The Gold Coast woman has turned a messy situation into a multi-million dollar idea as the pandemic sees demand for her product go ‘crazy’.
Suzanne Horton’s sons loved the surf and the beach, but she constantly had to deal with sand “everywhere” in her life.
The Gold Coast mum said she always used all sorts of buckets and towels to try and stop the sand from getting everywhere, but the mess and a piece of artificial grass has now changed her life.
She started her idea to fight clutter, called Muk Mat, from her dining room table five years ago and has now turned it into a business that sells more than $2 million a year.
“The mess involved daily vacuuming of the car and usually involved having to hose down the children’s feet and legs, sometimes their whole body after surfing,” she said.
“The other issue is with the suits when you take them off, there’s no good way out without pushing them back into the ground to pull the feet out, and in the end we’d have pieces of gravel, grass and sand stuck together.’
Ms Horton created a DIY artificial grass mat that her children, now aged 16 and 13, could rub on their feet to remove the sand.
She said she was constantly stopped by people asking where she got it from, but at the time she never imagined she would end up running her own business.
“I have a background in health sciences and most of my working life has been dedicated to this. But before our youngest started school, I decided to take a year without pay because my husband travels a lot for work and life was getting absolutely chaotic,” she explained.
“After taking this year off which was just happy, we realized we could take a pay cut and have me available for the kids and that was the best decision from a family perspective.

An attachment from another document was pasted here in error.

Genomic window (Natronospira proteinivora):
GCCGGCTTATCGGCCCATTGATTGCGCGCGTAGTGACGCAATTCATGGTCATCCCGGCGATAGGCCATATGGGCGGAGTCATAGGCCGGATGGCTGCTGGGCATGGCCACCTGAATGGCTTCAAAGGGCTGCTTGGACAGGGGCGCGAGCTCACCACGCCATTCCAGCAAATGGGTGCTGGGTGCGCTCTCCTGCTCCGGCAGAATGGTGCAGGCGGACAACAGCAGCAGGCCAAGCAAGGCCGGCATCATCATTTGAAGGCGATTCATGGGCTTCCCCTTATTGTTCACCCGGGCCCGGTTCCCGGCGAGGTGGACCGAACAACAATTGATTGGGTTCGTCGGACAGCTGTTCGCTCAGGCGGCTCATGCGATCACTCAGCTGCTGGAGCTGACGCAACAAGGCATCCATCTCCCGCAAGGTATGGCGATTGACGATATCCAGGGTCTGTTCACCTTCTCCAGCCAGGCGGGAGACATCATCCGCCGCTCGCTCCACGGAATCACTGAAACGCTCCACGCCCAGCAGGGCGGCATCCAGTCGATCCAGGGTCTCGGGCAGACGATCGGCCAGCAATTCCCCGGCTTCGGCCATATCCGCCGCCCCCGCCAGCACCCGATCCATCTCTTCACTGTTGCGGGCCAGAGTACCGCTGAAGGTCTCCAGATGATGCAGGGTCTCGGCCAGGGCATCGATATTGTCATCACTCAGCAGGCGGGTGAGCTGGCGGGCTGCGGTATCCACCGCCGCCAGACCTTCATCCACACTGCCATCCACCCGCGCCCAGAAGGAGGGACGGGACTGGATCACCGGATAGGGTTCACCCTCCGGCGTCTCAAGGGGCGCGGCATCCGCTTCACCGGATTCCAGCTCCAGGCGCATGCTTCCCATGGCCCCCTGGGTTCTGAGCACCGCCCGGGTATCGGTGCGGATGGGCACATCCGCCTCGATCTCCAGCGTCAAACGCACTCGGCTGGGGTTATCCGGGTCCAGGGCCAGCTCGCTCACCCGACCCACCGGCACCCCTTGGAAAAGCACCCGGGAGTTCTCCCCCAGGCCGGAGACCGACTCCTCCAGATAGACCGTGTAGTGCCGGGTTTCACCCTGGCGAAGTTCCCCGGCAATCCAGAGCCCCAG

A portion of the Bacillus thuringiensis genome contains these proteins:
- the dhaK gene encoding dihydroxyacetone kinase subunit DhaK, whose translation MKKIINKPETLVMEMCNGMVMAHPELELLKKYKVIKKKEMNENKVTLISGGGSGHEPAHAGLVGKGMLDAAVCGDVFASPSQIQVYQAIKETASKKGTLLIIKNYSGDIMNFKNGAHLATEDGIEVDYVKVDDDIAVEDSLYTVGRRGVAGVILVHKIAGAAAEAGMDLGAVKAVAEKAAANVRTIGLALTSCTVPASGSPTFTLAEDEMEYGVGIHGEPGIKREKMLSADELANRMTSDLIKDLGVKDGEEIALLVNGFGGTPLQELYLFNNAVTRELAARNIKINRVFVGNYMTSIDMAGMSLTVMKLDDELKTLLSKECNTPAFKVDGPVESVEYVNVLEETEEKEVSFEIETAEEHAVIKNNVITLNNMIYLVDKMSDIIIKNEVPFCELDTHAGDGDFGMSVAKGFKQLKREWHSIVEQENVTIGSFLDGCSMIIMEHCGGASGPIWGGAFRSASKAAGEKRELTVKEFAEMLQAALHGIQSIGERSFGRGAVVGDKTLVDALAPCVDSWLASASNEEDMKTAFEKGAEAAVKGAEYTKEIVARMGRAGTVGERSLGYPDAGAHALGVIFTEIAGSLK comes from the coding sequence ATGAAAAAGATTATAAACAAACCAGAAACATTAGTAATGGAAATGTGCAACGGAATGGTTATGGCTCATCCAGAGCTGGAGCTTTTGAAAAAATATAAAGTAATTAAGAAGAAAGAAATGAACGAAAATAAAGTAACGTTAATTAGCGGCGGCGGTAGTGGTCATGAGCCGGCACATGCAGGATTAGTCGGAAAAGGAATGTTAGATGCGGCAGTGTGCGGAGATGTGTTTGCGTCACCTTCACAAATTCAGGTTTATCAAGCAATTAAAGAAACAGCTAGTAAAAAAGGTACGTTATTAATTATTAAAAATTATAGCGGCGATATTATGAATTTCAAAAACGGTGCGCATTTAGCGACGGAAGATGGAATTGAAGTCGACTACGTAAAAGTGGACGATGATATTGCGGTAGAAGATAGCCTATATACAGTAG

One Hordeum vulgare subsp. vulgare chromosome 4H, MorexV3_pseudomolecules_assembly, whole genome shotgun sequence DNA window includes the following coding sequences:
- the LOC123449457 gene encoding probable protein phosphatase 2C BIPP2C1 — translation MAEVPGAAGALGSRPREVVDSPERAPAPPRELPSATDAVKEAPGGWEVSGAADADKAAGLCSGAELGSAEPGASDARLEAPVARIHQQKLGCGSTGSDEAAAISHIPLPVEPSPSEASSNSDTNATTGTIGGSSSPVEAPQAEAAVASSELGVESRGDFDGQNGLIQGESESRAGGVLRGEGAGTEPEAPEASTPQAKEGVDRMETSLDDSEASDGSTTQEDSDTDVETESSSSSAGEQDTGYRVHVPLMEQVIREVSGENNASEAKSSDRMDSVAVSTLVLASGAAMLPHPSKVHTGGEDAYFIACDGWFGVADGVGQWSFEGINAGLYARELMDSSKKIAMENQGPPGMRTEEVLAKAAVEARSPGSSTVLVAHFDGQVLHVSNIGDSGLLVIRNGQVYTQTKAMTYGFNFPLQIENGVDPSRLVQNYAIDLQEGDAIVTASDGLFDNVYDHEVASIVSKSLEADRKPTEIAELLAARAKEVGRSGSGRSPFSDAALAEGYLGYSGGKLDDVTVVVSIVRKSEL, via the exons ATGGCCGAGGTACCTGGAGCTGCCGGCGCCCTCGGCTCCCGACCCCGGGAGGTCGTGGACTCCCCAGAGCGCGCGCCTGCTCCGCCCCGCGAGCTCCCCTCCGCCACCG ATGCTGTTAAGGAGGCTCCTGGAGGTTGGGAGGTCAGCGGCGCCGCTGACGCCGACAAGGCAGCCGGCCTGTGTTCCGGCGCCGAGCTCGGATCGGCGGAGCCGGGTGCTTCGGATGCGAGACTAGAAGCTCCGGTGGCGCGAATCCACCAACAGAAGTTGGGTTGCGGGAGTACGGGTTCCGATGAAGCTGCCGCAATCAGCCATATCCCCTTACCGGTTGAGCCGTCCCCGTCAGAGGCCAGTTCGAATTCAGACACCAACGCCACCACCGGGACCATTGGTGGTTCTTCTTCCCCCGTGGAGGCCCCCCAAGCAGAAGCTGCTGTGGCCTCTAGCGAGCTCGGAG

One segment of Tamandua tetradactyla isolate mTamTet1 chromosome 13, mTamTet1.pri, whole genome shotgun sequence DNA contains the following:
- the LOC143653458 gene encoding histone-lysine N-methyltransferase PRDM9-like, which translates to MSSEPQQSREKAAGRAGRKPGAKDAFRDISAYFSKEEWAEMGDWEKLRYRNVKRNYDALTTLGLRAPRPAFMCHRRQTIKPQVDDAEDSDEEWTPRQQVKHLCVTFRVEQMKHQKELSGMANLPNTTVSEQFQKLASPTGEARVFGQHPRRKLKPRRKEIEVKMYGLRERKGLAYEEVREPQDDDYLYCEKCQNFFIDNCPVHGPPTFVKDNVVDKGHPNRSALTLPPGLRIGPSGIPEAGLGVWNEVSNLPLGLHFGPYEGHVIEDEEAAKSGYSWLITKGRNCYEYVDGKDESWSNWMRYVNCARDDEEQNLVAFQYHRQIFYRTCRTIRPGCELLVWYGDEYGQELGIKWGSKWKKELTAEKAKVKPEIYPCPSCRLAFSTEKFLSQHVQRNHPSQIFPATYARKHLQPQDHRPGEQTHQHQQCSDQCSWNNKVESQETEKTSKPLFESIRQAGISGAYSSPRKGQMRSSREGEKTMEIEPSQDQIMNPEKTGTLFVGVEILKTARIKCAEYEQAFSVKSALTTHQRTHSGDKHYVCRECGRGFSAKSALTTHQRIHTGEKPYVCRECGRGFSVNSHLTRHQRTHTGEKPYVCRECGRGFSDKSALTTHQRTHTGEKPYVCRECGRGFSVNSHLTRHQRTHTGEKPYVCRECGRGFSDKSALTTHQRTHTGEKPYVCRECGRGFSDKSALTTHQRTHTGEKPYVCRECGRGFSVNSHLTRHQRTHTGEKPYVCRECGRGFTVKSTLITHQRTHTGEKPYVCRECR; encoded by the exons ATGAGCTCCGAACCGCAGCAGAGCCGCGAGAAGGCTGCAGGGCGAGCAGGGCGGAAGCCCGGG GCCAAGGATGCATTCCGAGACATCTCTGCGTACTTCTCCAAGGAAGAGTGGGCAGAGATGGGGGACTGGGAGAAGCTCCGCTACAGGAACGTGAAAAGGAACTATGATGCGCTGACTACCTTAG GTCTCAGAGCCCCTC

“Coming from a full corporate life, I loved being with kids, being able to surf, going to yoga, it was fantastic, so I had no intention of starting a business. At that point, it was all style fairly relaxing lifestyle.
Still, the ‘incredible’ interest from others while in public with his DIY installation led the mum to research if anything similar existed in Australia.
It didn’t, the family paid $10,000 to launch Muk Mat and the first 500 products, described as a “patch of grass on the ground”, sold out within three weeks.
Originally it was marketed as a way to keep sand, dirt and grass out of a car after a surf, but then it became clear that it could also work for cleaning feet and toes. footwear after running, soccer, golf, horseback riding and camping, says Horton.
Little did the 48-year-old woman know her business would be a lifeline for the family three years later when the pandemic hit, as her husband’s corporate health business for the travel industry virtually closed in one case.
“His world practically folded overnight while Muk Mat did the opposite,” she explained.
“When the Covid lockdowns hit, domestic travel, road travel and caravanning boomed and that’s when Muk Mat was catapulted. We saw a growth of up to 400 or 500% compared to what we were doing, everything went crazy and we had to increase production considerably.
Now the product is available in five different sizes and two colors with the charcoal gray version a customer request for something more ‘neutral’.
While the caravan and camping market now forms the bulk of her business, Ms Horton has seen her rugs used for more unusual purposes.
“A lot of people buy them for their pets because a lot of people like to sleep on them and cuddle up on them – that’s an area that was unexpected,” she said.
“From time to time we have someone who uses it as a golf tee mat and it’s used a lot for outdoor showers for base and laying flat in their boot as well so if you have shoes and wet towels, you put them on the carpet and it didn’t run or dirty the back of the car.
Although now a $2million business, Ms Horton said she remained a “one woman show”, although she eventually outsourced.
“I have no staff. I hire people for project based roles after the stress of managing, until recently, customer service and wholesale enquiries, packing and shipping and twice a day , I would take a car full of rugs, drive them home, and have my teenage boys drive around and put thank you cards with them,” she said.
“So I had stacks and stacks of Muk mats and then after dinner I would print out shipping labels and pack for a few hours, load my car and make two trips to the post office in the morning. They were long, full of days.
She said that as a small business owner, the line between managing where money goes is thin.
But it scored a huge win last year with its products stocked at outdoor adventure retailer Anaconda and plans to roll out more rug sizes, particularly for the caravan industry.
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